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Europe defeats North America, 208-179 to win Continental Cup

by Jeff Timson, St Clair's Group.

Thunder Bay, November 30, 2003

Europe, spearheaded by Sweden's Peja Lindholm, captured the Continental Cup Sunday night at Fort William Gardens, giving the visitors bragging rights for a year and $125,000 (Cdn) to be shared by its 24 curlers and coach Kristian Soerum.

Lindholm managed to take 17 points in the men's 60-point Skins game against North America's Randy Ferbey, making the overall score 208-179, well above the 201 points required to declare a champion.

Defending champion North America faced a monumental challenge trying to retain the 'Cup', heading into tonight's final. The onerous task of trying to overcome a 42 point deficit, after Europe's Anette Norberg had blanked North America's Sherry Middaugh, 60-0 in Sunday afternoon's women's Skins game, fell to Randy Ferbey and his consecutive two-time current world championship team of third Dave Nedohin, second Scott Pfeifer and lead Marcel Rocque.

However, his opponent, Lindholm, not only a two-time world champion himself, had also played in the men's Skins final of the Continental Cup last year, losing a tough one to Kevin Martin on a steal in the last end, in a game which down to last rock, as North America won 207-193.

Tonight's victory a year later proved a sweet reward for Lindholm and his Ostersund team of Tomas Nordin, Magnus Swartling and Peter Narup.

It was a game which had more than its share of dramatics and one that appeared to be possibly producing a second 'Miracle on Ice' as the seventh end approached. Spurred on by the crowd chanting 'Stayin Alive', Ferbey's team played what could be described as the most defensive strategy they've likely adopted in the past several years, cautiously ensuring that Lindholm could neither get set up for a deuce or be in position to steal.

In Skins, each end is worth a stated number of points, but in order to claim the points, a team must either score two or more points with hammer or steal. If neither happens, the points value is carried over to the next end.

Ferbey's squad took the first three skins (counting in the first end with hammer, then stealing in the second and third), building a 14-0 lead, before Lindholm was able to take his own six point skin in the fourth.

After a fifth end carry over, the sixth end proved dynamic, when Dave Nedohin, who throws skip rocks for the Ferbey team, made an amazing triple with his last stone, killing all three Lindholm counters, two in the button, one in the four foot. The result left North America with a host of rocks in the rings and forced Lindholm to make a decision. Either draw the four-foot, give up the hammer and force a carry-over or throw his rock away, give Ferbey the 'skin', worth 16 points on a steal, but retain hammer. He chose the latter, as the scoreboard now read North America 30, Europe 6.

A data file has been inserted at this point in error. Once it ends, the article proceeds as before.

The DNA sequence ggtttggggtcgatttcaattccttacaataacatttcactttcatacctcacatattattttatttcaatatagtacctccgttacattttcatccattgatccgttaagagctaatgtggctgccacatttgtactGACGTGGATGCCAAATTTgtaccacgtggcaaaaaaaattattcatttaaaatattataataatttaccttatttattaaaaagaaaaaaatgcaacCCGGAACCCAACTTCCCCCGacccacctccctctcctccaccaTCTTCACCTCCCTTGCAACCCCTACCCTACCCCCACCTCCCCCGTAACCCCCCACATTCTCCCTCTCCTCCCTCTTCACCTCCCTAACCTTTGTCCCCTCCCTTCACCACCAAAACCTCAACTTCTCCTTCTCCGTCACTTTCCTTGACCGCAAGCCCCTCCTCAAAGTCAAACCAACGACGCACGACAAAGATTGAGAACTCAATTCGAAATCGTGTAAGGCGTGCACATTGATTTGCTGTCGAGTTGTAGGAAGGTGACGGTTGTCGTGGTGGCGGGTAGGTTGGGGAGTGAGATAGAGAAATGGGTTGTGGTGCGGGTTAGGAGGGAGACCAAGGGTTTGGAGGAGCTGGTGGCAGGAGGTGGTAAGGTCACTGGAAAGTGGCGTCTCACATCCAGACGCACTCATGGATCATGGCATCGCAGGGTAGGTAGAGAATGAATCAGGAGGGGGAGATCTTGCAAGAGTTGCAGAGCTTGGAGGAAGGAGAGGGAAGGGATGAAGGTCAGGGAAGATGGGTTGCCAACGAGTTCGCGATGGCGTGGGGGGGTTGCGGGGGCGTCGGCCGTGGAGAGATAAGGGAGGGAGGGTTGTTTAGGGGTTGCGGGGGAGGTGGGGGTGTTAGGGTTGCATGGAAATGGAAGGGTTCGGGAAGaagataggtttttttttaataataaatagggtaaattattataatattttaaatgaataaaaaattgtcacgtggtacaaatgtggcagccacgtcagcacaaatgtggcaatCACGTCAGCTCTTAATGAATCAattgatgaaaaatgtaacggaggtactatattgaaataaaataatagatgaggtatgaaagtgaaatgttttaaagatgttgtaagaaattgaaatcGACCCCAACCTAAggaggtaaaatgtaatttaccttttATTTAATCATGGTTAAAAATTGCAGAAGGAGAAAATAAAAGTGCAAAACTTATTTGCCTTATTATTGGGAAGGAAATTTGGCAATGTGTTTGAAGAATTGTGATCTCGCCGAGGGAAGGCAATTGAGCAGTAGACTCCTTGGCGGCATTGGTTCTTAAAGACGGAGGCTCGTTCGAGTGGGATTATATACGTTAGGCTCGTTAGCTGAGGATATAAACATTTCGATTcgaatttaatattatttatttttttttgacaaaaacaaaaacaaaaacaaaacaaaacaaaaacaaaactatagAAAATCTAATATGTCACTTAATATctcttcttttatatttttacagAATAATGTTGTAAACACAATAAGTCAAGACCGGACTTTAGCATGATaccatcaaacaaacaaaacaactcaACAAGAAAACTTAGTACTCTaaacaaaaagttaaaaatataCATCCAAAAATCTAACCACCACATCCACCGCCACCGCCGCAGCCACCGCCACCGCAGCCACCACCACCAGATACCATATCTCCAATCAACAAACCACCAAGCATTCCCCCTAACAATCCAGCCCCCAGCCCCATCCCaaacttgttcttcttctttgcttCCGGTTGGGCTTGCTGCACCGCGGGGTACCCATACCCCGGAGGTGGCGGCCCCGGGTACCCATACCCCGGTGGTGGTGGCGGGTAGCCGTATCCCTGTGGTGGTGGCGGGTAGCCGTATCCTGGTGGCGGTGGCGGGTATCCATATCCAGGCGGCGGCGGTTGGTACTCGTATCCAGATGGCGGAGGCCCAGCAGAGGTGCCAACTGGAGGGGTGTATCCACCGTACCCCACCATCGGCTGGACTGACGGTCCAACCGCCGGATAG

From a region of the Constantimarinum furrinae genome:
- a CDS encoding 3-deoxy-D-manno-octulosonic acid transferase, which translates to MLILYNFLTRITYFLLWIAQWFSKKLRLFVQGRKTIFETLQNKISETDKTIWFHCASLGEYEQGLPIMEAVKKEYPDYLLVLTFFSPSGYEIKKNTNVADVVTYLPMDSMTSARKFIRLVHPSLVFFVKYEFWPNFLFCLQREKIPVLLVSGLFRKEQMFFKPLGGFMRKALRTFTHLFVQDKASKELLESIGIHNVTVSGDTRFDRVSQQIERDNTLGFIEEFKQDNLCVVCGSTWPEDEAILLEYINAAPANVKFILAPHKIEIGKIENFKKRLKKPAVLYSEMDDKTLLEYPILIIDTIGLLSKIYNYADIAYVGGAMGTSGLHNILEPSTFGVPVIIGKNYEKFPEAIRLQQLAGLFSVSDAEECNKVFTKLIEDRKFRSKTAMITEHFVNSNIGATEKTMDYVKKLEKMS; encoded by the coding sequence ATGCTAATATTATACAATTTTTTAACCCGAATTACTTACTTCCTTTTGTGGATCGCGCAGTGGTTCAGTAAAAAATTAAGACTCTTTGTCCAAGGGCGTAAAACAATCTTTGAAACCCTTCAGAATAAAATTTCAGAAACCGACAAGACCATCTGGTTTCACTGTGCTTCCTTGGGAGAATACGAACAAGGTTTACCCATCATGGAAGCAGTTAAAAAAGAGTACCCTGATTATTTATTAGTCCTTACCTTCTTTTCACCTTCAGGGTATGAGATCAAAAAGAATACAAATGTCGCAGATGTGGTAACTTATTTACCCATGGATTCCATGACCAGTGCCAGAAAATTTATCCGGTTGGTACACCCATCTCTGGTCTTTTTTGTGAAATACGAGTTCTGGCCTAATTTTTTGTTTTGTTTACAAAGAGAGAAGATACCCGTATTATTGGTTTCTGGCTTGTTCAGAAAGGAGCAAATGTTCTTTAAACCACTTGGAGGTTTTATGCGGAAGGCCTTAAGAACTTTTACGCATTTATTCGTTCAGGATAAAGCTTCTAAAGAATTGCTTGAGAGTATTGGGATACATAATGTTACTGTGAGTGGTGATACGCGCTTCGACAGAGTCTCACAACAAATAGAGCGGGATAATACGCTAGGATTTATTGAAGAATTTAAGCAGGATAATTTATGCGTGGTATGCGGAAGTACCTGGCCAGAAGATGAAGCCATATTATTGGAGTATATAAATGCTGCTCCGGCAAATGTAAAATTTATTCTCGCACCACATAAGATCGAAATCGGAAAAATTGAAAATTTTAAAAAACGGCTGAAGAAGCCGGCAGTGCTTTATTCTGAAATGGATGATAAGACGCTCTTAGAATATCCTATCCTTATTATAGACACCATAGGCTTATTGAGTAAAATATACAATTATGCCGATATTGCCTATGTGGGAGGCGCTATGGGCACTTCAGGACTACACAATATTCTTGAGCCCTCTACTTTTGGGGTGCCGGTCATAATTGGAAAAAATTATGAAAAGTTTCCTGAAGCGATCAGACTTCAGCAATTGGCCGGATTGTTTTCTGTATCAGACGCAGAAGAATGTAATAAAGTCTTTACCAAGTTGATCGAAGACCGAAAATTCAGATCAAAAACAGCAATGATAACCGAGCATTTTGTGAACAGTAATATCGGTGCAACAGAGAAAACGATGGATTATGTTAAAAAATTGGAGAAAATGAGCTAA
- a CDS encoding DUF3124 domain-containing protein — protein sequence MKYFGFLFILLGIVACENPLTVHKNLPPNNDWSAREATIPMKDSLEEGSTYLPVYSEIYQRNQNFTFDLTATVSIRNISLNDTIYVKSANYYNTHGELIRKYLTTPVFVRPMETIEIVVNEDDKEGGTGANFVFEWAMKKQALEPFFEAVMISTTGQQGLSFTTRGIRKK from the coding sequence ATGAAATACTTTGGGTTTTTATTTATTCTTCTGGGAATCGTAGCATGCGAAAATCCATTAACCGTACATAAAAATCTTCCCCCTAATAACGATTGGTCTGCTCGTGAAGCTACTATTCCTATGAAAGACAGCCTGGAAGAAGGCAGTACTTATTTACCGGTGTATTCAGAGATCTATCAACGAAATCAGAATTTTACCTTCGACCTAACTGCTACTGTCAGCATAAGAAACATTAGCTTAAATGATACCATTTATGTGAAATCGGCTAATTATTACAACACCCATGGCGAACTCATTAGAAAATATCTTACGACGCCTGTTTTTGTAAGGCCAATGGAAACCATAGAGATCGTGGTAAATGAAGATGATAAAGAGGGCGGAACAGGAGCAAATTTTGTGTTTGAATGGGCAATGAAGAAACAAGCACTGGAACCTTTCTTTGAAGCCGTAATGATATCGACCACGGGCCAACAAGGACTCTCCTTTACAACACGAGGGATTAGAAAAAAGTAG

However, in the seventh end, worth 11 points, the game suddenly ended innocently enough when Nedohin's final stone, an attempted come around to the eight-foot, wound up raising a Lindholm stone further into the 12-foot, which, combined with another stone at the back of the 12-foot, gave the Swedish skip the required two counters and the 'skin'. Thus, Lindholm didn't have to throw his last brick.

Having surpassed the magic 201-point mark (of the 400 points available), the game was over and the eighth end was not played. The game score was recorded as North America 30, Europe 17.

"It feels very good," said Lindholm. "I actually told Tomas (Nordin) after we won that this is a different feeling than winning a worlds. This was wild, really wild. Ferbey's team was playing excellent every end and they kept the pressure on us. But I'm proud of my team for the way we played. I'm very proud that we stood up and won."

On his reaction to Nedohin's triple, Lindholm, who has only played two Skins games in his life (both Continental Cup men's finals), added, "That was an unbelievable shot, one of the best shots I've ever seen. But I've always focused on my opponent making every shot, because if you're expecting your opponent to miss, you lose a lot of energy. We just said we can, we will do it and we did. I'm very happy about that."

Said Ferbey, "We gave it all we've got. We thought that if we could get to the eighth end, we'd have a chance. It's such a high stakes game. But we knew it was going to be tough. It's disappointing because we have 20 other teammates."

Sanctioned by the World Curling Federation (WCF), USA Curling and the Canadian Curling Association (CCA), the Continental Cup offered a purse of $200,000 (Cdn). The winning side received $125,000 while the losing side shared $75,000.

Twelve teams, six representing Team North America and six carrying the colours of Team Europe, contested a variety of competitions, each weighted on a points basis. Team (72), Mixed Doubles (36), Singles (32) and Skins (260) events. The side which first earned 201 of the 400 available points became the champion.

The summary totals showed Europe with a 42-30 edge in Team play, 20-12 in Singles and a 134-113 edge in Skins, while North America came out ahead slightly in only the Mixed Doubles, 24-12.

Next year's Continental Cup is scheduled for Medicine Hat, Alberta, November 25-28.


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